Create the Configuration Item that will evaluate if BitLocker is active

The second step is to check whether BitLocker is active or not on the client. This WQL query checks the ProtectionStatus propery of the drive and returns a 1 or 0 depending on the status. In this case we are looking for clients that doesn’t have a status of 1, and evaluate them as compliant to be used later.

Go to Assets and Compliance > Compliance Settings
Click Configuration Items and Create Configuration Item
Give it a name, such as BitLocker – C: Not Protected, and click Next >
Uncheck all versions and check Windows 10 (64-bit). click Next >
In the Settings view click New… and give it the following settings

NameBitLocker – C: Not Protected
Setting typeWQL query
Data typeInteger
Where clausesdriveletter = ‘C:’

In the Create Setting you want to change tab to Compliance Rules
Click New…
Give the rule a name, such as ProtectionStatus -ne 1
Select Not equal to from the dropdown and set the value to 1
Check the box for Report noncompliance if this setting instance is not found

Bitlocker Protection Status Value

Click OK twice
Click Summary and verify the details before you click Next > to create the CI

You will now have a Configuration Item that checks whether the disk is already encrypted or not. In this case we want to look for devices that doesn’t have encryption enabled, which is why we chose Not equal to. If you want to use a similar CI to find clients that already are protected, just change the condition to Equals instead.

Create the Configuration Baseline using our new CIs and deploy it

Go to Assets and Compliance > Compliance Settings
Click Configuration Baselines and Create Configuration Baseline
Give it a name, such as Windows 10 – Enable BitLocker

Create a Configuration Baseline

Click Add and select Configuration Items
Select the two CIs that we created from the list that appears and click OK.
In my example they are called BitLocker – C: Not Protected and BitLocker – TPM Activated

Add Configuration Items to the Baseline

Verify your settings and click OK if everything looks good.

Create a collection with compliant devices

Now that we have prepared SCCM and created the Configuration Base line with our Configuration Items we are ready to create a collection with computers that are compliant.
Compliance in our case means that the TPM chip is Activated and ready to be used but BitLocker hasn’t been enabled in Windows.

This is a very easy step which I have explained in another blog post. It can be found here.
When you have created a collection with the compliant computers you can move on with the next steps.

For the purposes of this post I will call my collection Windows 10 – BitLocker Ready.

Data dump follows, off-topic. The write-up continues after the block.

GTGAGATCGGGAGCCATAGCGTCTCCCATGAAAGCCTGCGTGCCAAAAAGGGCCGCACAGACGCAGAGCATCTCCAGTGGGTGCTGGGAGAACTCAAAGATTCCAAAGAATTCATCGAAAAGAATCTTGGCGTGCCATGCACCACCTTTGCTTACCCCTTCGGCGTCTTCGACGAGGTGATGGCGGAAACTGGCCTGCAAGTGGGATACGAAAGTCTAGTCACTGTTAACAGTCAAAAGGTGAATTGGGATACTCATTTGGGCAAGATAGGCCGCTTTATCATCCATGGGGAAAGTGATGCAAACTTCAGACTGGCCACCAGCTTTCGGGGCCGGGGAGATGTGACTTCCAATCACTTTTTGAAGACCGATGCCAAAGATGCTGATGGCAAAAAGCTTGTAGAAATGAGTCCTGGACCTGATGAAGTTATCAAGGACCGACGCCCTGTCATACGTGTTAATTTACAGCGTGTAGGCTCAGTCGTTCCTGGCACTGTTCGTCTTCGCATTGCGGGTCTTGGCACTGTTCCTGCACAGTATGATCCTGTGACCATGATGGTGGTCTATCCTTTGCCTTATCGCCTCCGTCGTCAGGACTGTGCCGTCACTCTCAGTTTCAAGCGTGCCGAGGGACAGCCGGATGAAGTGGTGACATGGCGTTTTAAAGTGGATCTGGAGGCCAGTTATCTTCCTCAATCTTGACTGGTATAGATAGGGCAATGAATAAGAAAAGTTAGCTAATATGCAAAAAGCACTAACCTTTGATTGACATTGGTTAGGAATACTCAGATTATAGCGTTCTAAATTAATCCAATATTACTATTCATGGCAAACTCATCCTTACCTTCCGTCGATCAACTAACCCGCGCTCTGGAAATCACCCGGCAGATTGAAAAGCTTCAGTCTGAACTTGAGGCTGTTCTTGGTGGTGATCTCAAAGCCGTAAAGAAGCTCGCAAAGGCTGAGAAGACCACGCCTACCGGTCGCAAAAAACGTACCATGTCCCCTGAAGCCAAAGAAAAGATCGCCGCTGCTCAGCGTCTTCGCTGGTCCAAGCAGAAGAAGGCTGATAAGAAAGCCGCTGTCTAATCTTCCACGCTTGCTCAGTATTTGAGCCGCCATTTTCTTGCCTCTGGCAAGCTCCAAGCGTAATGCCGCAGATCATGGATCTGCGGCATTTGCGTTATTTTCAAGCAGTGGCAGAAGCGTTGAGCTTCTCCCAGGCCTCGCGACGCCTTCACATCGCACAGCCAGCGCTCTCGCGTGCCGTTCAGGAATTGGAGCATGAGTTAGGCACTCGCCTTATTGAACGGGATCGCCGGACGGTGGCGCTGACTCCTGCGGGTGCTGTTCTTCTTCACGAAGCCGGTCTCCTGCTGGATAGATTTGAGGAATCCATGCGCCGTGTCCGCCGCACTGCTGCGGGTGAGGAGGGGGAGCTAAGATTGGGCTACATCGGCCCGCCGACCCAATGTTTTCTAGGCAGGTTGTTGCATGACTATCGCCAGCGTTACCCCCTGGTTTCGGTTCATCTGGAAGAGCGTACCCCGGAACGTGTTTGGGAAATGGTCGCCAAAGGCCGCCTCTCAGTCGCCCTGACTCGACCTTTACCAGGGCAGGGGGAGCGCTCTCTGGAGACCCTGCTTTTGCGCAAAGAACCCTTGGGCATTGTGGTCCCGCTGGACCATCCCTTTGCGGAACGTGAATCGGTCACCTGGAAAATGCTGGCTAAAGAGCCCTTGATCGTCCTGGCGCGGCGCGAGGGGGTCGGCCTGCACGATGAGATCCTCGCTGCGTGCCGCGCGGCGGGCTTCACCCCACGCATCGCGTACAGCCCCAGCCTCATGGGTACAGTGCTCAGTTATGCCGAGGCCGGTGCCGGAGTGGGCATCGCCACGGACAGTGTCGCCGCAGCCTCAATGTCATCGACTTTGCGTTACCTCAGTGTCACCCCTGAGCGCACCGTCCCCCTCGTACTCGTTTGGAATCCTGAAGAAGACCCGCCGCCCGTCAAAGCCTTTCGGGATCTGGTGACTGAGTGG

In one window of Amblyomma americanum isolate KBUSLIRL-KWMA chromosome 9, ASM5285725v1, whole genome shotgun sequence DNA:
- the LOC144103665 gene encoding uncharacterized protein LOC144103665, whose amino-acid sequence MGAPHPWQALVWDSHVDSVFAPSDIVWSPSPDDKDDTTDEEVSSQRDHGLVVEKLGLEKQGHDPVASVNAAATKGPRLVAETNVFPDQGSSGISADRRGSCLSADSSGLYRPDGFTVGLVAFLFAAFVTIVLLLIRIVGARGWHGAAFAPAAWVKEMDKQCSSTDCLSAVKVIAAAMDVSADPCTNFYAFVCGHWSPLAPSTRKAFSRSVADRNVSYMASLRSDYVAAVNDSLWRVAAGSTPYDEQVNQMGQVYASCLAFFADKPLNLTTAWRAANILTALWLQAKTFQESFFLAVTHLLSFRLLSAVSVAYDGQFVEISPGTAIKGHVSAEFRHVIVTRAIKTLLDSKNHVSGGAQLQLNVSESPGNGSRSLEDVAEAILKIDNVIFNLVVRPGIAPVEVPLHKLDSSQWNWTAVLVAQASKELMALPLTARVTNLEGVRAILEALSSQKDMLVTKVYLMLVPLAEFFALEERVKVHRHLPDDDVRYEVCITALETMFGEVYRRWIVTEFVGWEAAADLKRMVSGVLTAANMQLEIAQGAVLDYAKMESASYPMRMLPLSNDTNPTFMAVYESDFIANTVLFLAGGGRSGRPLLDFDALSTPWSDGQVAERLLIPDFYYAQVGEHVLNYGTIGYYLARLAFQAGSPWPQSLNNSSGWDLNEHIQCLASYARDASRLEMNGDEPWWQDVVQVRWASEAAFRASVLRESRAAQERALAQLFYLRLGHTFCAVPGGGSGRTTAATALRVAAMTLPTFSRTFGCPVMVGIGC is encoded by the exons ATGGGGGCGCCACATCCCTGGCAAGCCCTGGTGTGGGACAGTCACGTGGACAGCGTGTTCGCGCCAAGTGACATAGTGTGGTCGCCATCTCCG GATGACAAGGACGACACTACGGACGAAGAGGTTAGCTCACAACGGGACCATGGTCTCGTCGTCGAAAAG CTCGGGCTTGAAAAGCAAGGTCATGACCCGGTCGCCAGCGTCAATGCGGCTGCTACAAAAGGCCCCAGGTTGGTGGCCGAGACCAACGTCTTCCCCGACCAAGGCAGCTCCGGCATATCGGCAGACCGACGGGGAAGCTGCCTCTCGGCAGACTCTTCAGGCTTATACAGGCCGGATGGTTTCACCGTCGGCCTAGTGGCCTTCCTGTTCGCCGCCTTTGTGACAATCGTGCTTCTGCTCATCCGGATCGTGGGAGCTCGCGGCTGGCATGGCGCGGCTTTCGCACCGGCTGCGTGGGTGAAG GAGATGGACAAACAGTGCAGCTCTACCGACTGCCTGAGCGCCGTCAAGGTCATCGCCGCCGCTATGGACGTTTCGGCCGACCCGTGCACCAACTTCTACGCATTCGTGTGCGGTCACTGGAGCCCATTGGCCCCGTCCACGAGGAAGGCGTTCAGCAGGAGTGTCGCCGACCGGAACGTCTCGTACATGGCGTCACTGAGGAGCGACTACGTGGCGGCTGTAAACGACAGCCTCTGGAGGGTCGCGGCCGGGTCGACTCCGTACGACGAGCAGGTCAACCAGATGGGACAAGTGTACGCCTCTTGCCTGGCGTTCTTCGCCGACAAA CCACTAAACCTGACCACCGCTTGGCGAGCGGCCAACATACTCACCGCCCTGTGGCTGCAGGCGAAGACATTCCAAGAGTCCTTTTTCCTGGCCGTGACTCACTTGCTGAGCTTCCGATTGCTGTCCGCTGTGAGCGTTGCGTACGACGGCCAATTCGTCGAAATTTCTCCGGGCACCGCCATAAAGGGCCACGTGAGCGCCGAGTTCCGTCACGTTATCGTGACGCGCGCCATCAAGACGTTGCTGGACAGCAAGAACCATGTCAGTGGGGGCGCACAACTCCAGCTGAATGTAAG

Create a Task Sequence to set encryption level and enable BitLocker

In this step we will create a new Task Sequence that will be used to configuare and enable BitLocker on the clients. I will use the encryption algorithm called XTS_AES_256. In the following image you can see the available options. The one I want has the number 7, which is what I will specifiy in the Task Sequence.


NOTE: Microsoft has issued a statement in the Security Baseline mentioning that XTS_AES_256 is unnecessary and can cause older hardware to perform slow.
You should instead use the default value of XTS_AES_128.

Encryption algorithm alternatives

Go to Software Library > Operating Systems
Click Task Sequence and Create Task Sequence
Click Create a new custom task sequence
Give it a name, BitLocker – Enable on existing devices

Create a Task Sequence

Click Next > and then Close
Right-click the new Task Sequence and click Edit
Click Add and then New Group

Create a New Group

Rename the Group to Enable BitLocker
Click Add and then General > Run Command Line

Add the Run Command Line step

Rename the step to Set BitLocker Encryption Method XTS-AES 256
Open the step and paste the following into the Command line box

reg add HKLMSOFTWAREPoliciesMicrosoftFVE /v EncryptionMethod /t REG_DWORD /d 7 /f
Configure the Run Command Line step

Click Add and then Disk > Enable BitLocker

Add Enable BitLocker step

I suggest using the default settings, unless you want to encrypt the whole drive immediately or if you are using MBAM to store your keys instead of Active Directory.

Configure the Enable BitLocker step

Deploy the Task Sequence to the ready computers

Now we are ready to deploy the Task Sequence to the collection that we created with the clients that are ready to have BitLocker enabled. As I mentioned above, my collection is called Windows 10 – BitLocker Ready and contains my compliant clients.

Right-click the Task Sequence and click Deploy